Running a campaign for four, five and six year olds requires a very different mindset to running a campaign for adults. Here are the key things you need to adjust:
Keep it short
Campaigns for young kids should be short. Three or four sessions is plenty. Six is definitely enough. That’s not to say you can’t play more sessions with the same characters, just that you probably want to give them something else to do. Don’t overestimate kids’ attention spans.
To help with recall start each session with a recap. Ask your players what happened last time, and what they have to do now. This is also a good moment to address any misunderstandings that might have crept in.
Make it Episodic
Try and have each session be a neat, self-contained story. Don’t leave things open ended or let the heroes spend a whole session wandering around making a bit of progress in a lot of different directions. Give the players a structure that they can work inside. Two structures that work well for kids campaigns are collections and journeys.
In a collection campaign the heroes need to assemble a selection of special items. This could be magical swords, unusual creatures, spell ingredients or anything else you like. The important point is that there is a known, finite number of these things, and each session will feature the heroes finding and retrieving one of them, until the set is complete and a final showdown is triggered.
You can reinforce the structure by having a collection point for the objects in the story. Perhaps the five jewels of Shanara have to be restored to the kingdom’s crown. Well, end each session with the heroes adding a jewel to the crown.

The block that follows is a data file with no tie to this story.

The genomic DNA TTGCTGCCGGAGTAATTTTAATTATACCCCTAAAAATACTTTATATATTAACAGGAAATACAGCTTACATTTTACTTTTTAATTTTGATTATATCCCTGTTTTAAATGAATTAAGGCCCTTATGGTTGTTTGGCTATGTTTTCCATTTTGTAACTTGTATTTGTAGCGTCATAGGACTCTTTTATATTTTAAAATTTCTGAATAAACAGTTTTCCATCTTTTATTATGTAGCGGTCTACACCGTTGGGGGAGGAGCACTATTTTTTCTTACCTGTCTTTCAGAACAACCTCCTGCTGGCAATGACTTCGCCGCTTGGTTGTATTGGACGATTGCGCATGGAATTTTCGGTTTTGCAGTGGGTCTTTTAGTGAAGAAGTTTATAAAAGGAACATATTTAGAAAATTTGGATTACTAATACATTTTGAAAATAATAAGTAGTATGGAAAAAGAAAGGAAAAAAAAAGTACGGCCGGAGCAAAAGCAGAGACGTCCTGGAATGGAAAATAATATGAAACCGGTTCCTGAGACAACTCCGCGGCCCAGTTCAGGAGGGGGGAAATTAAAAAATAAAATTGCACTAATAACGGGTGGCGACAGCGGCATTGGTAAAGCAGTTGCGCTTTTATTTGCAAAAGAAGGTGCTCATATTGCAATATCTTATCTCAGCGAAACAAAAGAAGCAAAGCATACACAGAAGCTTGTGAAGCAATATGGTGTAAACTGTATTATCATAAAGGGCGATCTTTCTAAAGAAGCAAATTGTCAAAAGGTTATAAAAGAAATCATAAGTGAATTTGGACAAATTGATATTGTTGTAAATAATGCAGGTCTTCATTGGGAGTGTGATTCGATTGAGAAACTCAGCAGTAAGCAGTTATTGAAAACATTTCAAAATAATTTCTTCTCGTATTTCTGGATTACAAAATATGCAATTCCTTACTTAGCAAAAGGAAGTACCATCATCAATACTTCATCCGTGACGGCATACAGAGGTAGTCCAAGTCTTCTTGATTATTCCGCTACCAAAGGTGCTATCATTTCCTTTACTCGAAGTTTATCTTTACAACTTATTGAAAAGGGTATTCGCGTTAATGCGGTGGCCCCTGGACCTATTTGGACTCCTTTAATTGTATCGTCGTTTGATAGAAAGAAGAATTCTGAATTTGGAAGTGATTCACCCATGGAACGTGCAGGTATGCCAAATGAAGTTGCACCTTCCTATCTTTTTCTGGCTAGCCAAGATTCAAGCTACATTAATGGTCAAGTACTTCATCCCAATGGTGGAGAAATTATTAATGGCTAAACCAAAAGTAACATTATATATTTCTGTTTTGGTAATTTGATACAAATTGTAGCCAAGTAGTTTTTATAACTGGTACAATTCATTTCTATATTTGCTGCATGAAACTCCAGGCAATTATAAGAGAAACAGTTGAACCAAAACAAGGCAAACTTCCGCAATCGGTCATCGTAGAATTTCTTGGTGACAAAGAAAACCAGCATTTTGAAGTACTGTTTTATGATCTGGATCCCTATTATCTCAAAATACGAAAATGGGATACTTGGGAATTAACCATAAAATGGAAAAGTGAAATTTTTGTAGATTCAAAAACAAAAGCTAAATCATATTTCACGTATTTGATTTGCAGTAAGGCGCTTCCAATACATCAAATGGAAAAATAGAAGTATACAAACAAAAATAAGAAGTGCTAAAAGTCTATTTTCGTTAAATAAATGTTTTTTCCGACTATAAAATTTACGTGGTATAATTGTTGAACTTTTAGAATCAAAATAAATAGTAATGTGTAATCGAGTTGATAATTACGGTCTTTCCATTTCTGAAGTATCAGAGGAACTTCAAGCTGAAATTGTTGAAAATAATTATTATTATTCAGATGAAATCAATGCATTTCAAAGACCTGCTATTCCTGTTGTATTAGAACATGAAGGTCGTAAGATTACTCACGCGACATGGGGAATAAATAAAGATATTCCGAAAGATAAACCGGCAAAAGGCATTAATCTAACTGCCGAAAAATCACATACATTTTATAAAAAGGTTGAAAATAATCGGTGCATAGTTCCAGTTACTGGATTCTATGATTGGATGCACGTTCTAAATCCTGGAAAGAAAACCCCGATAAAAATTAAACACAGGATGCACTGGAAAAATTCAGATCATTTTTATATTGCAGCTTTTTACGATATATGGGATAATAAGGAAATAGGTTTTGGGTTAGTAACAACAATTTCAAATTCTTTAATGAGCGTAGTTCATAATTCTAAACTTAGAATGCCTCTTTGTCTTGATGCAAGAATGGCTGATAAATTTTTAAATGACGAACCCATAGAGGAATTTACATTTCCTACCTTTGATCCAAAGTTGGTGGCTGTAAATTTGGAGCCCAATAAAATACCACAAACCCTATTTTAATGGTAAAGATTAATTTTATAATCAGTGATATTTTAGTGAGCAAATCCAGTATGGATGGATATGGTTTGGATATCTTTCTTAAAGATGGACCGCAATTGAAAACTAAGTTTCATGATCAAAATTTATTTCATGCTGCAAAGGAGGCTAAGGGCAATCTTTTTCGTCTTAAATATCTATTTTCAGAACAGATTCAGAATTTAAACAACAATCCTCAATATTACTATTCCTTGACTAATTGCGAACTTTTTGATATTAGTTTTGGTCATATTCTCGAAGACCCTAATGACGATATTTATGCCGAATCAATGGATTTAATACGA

A journey campaign is about going from A to B. At the start of the journey provide a list of hazards to be overcome, perhaps in the form of a map. Then build each session around overcoming one of the challenges on the route. Perhaps an aged pirate whispers a route to some treasure: “First, cross the Whirlpool Sea, then make your way through the Jungle of Monster Lizards, then scale the Burning Mountain. At the summit you will find the Perilous Temple. Within lies treasure beyond your wildest dreams” That’s the whole campaign, right there.
The nice things about episodic campaigns is that you can write an outline like the one above in a few minutes, and it will serve as the basis for a campaign that covers four or five games. In between sessions ask your kids what they think they’ll find in the next part, be sure not to disappoint them.
Include a mentor
Young players often aren’t the best at spotting the plot or working out their next move. So make sure there’s a mentor character in the game who can give them advice and nudge them in the right direction. It’s important that mentors leave all the hero work to the characters, so while they might know a lot make sure that all the actual heroism is left to the players.
For our pirate campaign we might have the aged pirate pass the heroes his talking parrot, which has made the journey before. It can squawk the odd piece of advice, but it’s not going to sail the ship or fight the monsters itself. Don’t forget to make it a memorable character.
If the system you’re using includes character development accelerate it. Let your players see their characters turn into mighty heroes before their eyes. This may well mean developing characters much faster than the official rules suggest, but who cares? Those rules weren’t written for five year olds.
If your system doesn’t include character development, and Amazing Tales, for example, does not, this doesn’t mean the heroes can’t progress. Let them gain knowledge, allies and items that progress them toward their goal. Make sure that in every session your players acquire something they’ll be able to use in a subsequent session. That could be the knowledge that ogres are afraid of cats, or a hyper-drive that lets them outrun the alien’s fastest ships. Just make sure that your heroes feel stronger and more prepared each session.
The final thing a campaign needs is a great villain. But that’s for next week.